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Reprieve as Kebs contracts two more firms to inspect used cars

By Moses Njagih | March 29th 2020
Motor vehicles wait to be driven to warehouses. [Gideon Maundu/Standard]

The Kenya Bureau of Standards (Kebs) has moved to end a nine-year monopoly enjoyed by a Japanese company that has been inspecting used motor vehicles, spare parts, and machinery imported into the country.

Kebs has now contracted two other firms Auto-Terminal Japan Company and Ms EAA Company Ltd to inspect vehicles imported into Kenya from Japan, United Arab Emirates, United Kingdom, Thailand, Singapore and South Africa.

This brings to an end the monopoly enjoyed by Quality Inspection Services Japan (QISJ) that has been handling the work alone, and eased the cost of inspection by over Sh4,000.

The competition will also ensure Kenyan motorists will get efficient service and high-quality cars at an affordable cost.

Kebs Managing Director Bernard Njiraini in an advert in the dailies said contracting two more companies would enhance efficiency to Pre-Export Verification of Conformity to standards services. He, however, said the contract with QISJ remains intact, and would only be supplemented by the other two firms.

Port of entry

The Kebs boss also clarified that the standards body will continue to inspect items imported from other countries at the port of entry. “Please note that Kebs will inspect at destination (port of entry) used motor vehicles, mobile equipment, and used spare parts thereof imported from countries where QISJ, EAA and ATJ are not contracted to provide inspection services,” said Njiraini.

Mobile equipment includes trailers, bulldozers, agricultural tractors, excavators, graders, moveable cranes and off-road vehicles.

Curiously, the contracting of the two companies comes at a time when the Public Investment Committee (PIC) is looking into a contentious report from the Office of the Auditor-General on the lucrative Kebs tender.

The report of the special audit has been a subject of debate at the PIC in sittings in Parliament that preceded the National Assembly’s recess. If the auditors would have had their way, the two firms would not have won the tender.

This would consequently have led to QISJ being the only company to be awarded the enhanced tender since the three firms had remained in the bid process after others had been knocked out at the preliminary stages.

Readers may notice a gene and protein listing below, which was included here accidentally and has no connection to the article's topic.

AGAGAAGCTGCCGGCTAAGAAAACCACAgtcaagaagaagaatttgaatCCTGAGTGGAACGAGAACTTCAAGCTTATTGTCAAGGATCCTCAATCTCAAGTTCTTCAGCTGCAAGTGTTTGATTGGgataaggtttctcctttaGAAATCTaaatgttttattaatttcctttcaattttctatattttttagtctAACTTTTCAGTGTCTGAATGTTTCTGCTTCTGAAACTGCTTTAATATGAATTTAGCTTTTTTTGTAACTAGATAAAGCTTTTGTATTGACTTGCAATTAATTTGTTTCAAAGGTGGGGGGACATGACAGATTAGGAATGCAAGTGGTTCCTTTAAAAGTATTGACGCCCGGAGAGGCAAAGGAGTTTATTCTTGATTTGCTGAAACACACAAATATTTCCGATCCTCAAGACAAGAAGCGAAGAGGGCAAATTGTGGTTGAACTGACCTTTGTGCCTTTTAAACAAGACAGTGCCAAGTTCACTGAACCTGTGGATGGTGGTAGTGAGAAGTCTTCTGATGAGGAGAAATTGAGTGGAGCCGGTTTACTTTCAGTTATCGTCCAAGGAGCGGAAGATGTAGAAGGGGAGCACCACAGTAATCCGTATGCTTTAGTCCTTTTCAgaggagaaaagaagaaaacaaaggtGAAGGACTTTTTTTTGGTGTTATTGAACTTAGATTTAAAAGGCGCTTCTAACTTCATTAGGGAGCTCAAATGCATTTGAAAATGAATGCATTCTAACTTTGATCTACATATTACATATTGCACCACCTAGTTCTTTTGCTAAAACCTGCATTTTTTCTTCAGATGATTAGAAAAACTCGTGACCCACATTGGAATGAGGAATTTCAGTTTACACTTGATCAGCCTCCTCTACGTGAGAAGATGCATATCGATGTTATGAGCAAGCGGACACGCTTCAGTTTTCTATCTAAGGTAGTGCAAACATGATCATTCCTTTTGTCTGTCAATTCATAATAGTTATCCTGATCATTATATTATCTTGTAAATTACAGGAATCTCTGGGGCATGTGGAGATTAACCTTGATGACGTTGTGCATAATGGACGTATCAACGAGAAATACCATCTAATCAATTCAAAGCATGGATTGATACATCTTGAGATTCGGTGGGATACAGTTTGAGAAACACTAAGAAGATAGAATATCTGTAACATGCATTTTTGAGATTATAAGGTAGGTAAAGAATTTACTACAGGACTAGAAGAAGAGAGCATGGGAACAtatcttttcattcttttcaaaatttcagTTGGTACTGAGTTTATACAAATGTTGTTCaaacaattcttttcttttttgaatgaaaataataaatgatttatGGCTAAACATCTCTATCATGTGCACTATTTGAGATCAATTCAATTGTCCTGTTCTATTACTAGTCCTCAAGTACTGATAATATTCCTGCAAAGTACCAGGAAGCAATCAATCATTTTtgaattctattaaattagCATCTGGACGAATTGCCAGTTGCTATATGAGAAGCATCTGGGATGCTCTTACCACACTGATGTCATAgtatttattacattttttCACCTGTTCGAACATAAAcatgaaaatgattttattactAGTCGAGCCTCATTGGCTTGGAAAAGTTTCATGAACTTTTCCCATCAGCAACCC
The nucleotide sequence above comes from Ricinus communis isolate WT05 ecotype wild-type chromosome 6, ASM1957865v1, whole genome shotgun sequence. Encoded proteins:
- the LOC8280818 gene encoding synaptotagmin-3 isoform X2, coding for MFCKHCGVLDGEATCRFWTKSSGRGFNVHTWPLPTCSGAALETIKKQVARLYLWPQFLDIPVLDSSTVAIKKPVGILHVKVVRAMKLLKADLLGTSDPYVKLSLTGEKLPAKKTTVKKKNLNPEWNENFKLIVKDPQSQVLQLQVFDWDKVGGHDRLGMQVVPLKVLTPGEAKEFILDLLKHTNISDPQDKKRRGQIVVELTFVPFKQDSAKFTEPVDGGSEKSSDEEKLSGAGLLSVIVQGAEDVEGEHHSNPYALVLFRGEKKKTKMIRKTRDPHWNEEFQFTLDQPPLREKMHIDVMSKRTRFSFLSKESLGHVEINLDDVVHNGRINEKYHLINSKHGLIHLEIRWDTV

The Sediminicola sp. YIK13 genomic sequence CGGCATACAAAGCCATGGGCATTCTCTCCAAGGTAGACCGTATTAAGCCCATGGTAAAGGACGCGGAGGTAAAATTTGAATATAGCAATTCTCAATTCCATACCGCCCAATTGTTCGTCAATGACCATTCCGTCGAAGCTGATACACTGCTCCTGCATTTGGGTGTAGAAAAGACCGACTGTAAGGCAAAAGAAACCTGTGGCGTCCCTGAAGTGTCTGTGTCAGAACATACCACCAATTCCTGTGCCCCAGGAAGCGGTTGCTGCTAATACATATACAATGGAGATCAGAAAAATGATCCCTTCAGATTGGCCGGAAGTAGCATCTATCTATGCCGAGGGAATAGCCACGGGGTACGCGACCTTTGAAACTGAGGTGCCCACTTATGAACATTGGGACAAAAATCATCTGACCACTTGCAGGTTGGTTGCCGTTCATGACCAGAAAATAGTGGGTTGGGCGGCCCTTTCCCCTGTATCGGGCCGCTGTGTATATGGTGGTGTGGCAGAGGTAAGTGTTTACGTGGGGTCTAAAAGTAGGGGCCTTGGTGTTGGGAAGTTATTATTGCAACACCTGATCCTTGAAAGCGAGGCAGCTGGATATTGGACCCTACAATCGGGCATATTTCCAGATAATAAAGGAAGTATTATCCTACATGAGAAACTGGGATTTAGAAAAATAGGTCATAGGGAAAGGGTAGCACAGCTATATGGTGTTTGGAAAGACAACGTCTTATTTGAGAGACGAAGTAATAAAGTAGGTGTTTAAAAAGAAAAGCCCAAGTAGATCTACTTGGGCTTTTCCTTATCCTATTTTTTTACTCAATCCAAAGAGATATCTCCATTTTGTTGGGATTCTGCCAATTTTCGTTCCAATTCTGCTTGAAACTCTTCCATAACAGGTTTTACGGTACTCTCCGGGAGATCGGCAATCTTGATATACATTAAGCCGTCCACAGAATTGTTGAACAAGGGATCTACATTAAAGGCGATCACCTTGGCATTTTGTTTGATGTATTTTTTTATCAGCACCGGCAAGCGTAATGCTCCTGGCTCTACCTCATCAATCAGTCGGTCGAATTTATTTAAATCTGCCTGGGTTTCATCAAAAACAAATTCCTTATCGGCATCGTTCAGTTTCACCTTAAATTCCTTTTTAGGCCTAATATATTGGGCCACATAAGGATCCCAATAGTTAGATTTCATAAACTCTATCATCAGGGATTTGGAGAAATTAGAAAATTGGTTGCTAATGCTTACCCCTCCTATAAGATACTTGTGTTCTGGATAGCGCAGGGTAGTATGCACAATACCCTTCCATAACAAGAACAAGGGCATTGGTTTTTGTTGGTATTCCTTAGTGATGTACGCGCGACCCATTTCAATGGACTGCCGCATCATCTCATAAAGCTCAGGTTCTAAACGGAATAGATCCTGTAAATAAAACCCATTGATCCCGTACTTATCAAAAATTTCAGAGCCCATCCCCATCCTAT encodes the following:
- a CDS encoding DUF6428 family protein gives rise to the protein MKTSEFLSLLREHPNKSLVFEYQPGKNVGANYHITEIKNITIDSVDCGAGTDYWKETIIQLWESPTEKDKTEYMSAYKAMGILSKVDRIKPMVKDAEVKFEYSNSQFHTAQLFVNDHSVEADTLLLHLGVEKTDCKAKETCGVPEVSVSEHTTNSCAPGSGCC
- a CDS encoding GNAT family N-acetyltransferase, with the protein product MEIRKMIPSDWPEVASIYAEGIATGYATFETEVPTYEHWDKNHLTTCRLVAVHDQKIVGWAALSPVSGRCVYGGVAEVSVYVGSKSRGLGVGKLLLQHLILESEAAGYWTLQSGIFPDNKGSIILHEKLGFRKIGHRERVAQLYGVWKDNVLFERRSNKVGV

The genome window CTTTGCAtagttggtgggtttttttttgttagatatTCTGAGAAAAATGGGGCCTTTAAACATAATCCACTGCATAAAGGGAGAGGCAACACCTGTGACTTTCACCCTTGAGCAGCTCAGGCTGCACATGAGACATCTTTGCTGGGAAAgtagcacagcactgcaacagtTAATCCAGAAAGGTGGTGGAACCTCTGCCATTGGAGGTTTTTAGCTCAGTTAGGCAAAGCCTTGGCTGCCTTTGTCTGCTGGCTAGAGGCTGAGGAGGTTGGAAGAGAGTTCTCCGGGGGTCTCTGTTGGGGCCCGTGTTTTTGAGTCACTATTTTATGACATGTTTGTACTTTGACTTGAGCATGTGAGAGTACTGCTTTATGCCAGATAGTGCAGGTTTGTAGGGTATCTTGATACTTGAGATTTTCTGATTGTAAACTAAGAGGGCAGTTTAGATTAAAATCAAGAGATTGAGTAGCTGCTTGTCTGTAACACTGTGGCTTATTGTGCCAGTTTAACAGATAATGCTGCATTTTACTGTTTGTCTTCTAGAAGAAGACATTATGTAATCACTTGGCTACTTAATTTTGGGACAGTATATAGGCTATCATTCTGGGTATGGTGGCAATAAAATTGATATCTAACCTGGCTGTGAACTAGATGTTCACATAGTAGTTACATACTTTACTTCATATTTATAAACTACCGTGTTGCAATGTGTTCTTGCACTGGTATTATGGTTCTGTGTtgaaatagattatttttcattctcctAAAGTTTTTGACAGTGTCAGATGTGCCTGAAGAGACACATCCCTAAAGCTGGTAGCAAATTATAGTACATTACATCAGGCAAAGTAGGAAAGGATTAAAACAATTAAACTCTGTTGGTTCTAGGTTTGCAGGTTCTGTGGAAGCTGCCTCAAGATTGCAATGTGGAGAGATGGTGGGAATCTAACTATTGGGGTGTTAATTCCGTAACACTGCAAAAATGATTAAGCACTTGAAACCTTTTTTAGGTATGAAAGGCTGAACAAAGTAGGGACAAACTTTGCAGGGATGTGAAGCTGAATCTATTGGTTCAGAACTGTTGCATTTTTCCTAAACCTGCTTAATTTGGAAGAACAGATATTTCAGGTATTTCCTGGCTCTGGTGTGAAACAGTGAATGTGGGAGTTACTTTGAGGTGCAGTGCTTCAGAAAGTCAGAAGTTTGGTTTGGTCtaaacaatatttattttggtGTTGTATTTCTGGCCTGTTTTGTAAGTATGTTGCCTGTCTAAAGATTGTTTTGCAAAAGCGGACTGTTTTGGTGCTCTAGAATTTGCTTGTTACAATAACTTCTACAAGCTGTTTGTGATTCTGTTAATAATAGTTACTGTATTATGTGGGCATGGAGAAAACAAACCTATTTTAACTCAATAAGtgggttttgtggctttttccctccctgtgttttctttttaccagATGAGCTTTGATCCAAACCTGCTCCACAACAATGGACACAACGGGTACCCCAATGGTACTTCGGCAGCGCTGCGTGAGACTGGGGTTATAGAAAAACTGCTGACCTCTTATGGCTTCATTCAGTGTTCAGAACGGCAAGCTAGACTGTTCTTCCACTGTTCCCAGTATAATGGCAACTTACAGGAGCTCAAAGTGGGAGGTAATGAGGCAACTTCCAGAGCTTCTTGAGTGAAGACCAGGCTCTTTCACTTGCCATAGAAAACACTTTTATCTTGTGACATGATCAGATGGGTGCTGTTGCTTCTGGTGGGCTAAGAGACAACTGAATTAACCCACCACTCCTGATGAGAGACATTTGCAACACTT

However, the two companies appeared before the committee chaired by Mvita MP Abdullswamad Nassir and presented their side of argument.

They even questioned the impartiality of the auditor’s report with Auto-Terminal Japan (ATJ) Director Isaac Kalua claiming there were unethical practices on the part of the auditing team.

Dr Kalua accused three officers from the Auditor General, and one from Kebs, who undertook a special audit on the procurement of the tender of being compromised by QISJ to file a biased report.

This led to them calling for the debarment of the two competitors for allegedly falsifying tender documents.

Dr Kalua produced correspondences between Kebs, QISJ and the auditors, including hotel room receipts he claimed were paid by the tenderer as an inducement to the auditors to punch holes on the report as being grossly biased against them.

While Nassir has demanded that the auditors produce their documents to defend themselves against the gross accusations, Dr Kalua maintained that from the start, Kebs introduced the auditors to QISJ, who later facilitated their travels and stay in United Kingdom, Japan and South Africa.

In an affidavit, he argues that there was no way the auditors would have returned a report favourable to them after facilitation by their competitors in their audit missions.

“From the totality of the documents attached, it is evident that the report of the Auditor-General may have been facilitated by an interested party with the support of certain officials from Kebs.

It could not, therefore, be objective and unbiased,” states Kalua in his affidavit filed before PIC.

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